# return the index of a vector when the difference between the index and value satisfies a condition in r

I have been having trouble phrasing this question, so if anyone can edit it up to standard that would be great.

I have a vector that looks like this:

`````` x <- c(1, 2, 5)
``````

How do i return the last index where the difference between the value of the vector in that position and the position is = 0.

In this case, I would like to have

`````` 2
``````

as the difference between the value of the vector and its position for the third element is > 0

`````` x[3]-3.
``````

As a side note, this is part of a larger function, where the vector 'x' was built as a vector of values that satisfy a condition (being outside of a range). In this example, the vector 'x' was built as the indexes of the vector

`````` y <- c(1, -0.544099347708607, 0.0330854828196116, 0.126862586350202, -0.189999318205021, 0.0709946572904202, -0.0290039765997793, 0.12201693346217, -0.120410983904152, 0.0974094609584081, -0.119147919464352, 0.0154264136176002, 0.115102403861495, -0.145980255860186, 0.116998886386955, -0.137041816761002, 0.114352714471954, 0.0228895094121642, -0.0679735427311049, 0.0350071153004831, -0.0145366468920295)
``````

Which are outside of the range (-.18, .18)

`````` plot.ts(y)
abline(h = 0.18)
abline(h = -0.18)
``````
• If `x` is an increasing sequence of integers starting at `1`, just find the first gap: `which(diff(x)!=1)` May 19, 2015 at 17:46

You can use the `Position` function:

``````Position(function(x) {x == 0}, x - 1:length(x), right=T)
``````

See http://stat.ethz.ch/R-manual/R-devel/library/base/html/funprog.html for more functions.

Or as @Frank said below,

``````Position(`!`, x - 1:length(x), right=T)
``````

This is because `0` is falsey and other numbers are truthy.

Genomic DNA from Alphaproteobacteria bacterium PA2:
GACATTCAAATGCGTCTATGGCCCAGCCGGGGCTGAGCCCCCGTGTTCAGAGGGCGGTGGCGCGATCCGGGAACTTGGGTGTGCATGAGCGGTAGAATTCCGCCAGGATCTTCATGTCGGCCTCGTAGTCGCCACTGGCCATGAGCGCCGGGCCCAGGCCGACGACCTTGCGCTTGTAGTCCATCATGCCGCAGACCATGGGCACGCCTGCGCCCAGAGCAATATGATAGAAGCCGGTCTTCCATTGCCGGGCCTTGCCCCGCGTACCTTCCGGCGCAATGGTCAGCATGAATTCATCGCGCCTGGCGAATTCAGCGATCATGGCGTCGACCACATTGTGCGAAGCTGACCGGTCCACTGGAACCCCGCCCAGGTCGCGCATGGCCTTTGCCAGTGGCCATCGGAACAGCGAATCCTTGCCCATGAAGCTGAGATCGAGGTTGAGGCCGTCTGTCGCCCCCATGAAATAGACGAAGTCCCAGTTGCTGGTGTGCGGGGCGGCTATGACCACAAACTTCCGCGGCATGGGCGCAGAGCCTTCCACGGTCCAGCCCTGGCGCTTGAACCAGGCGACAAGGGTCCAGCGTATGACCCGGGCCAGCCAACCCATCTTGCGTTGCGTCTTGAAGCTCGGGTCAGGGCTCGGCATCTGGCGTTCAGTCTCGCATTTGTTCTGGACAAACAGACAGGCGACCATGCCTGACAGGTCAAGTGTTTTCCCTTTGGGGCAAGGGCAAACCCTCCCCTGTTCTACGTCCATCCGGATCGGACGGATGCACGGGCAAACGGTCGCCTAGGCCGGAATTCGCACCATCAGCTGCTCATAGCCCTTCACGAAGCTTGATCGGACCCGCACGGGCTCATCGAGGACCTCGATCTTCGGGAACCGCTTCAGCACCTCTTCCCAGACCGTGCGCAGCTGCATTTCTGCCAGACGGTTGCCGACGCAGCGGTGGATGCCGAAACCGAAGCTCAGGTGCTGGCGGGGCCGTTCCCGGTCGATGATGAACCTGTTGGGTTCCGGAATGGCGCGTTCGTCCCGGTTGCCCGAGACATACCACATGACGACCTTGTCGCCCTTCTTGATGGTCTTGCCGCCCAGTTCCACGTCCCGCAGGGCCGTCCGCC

• Fancier: use ``!`` as the function. May 19, 2015 at 17:43
• @Frank: Nice suggestion :-) May 19, 2015 at 17:45
• Hm, just looked into `Position` (which this answer introduced me to) and see that it can be quite slow if the index is far away from where we start searching (in this case, from the right since `right=TRUE`). Try `x <- c(1,3:1e7);system.time(Position(`!`,x-seq_along(x),right=T)); system.time(tail(which(!(x-seq_along(x))),1))`. This is because `Position` is applying ``!`` sequentially to each element of `x-seq_along(x)`. I guess `Position` is defined for use with more complicated predicate functions, that take longer to evaluate. May 19, 2015 at 19:02
• @Frank: Mmm, interesting - I guess `which` is faster because it's implemented in the R interpreter? May 19, 2015 at 19:21
• You can look at the inside of it by just typing `Position` in. It is faster when (i) the predicate function `f` is complicated and/or un-vectorizable and (ii) the match shows up early in the search along the vector, I think. Try `myfun <- function(x){for(i in 1:1e6){x <- x};TRUE}; system.time(Position(myfun,1:10)); system.time(head(which(sapply(1:10,myfun)),1))`. May 19, 2015 at 19:28

I think the simplest approach is to test equality, not test for the difference being zero:

``````tail(which(x==seq_along(x)),1)
# 2
``````

Here is another approach:

``````index <- 1:length(x)
max(which(x - index == 0))
#[1] 2
``````

Or as the other Frank points out, you could test for equality instead of the difference being 0.

``````max(which(x == index))
``````
• `which` always gives its result in sorted order, so `tail` makes a little more sense than `max`. Surprisingly, I see only a small difference in speed (like 15% extra time): `x <- 1:5e8; system.time(max(which(x==seq_along(x)))); system.time(tail(which(x==seq_along(x)),1))` May 19, 2015 at 18:31
• @Frank Good point! I just posted what came to mind first. I'll leave it in order to avoid duplicating your answer. Out of curiosity, is it better practice to use `seq_along(x)` over `1:length(x)`? When I compared the two (using `microbenchmark`) on `x<-1:5e8` the difference was negligible.
– Jota
May 19, 2015 at 20:41
• Yeah, seems about the same to me; I've just picked up the habit here on SO. I've seen people use `seq_len(length(x))` which is no better in terms of performance either. These have the advantage of robustness to `x` having length zero (compare `seq_along(NULL);1:length(NULL)`), but in most applications that is obviously not possible. I guess it's some sort of developer mindset, like they would want their function to be robust to arbitrary vector input. May 19, 2015 at 20:57

One can also try this

``````tail(which((1:length(x)-x)==0),1)
``````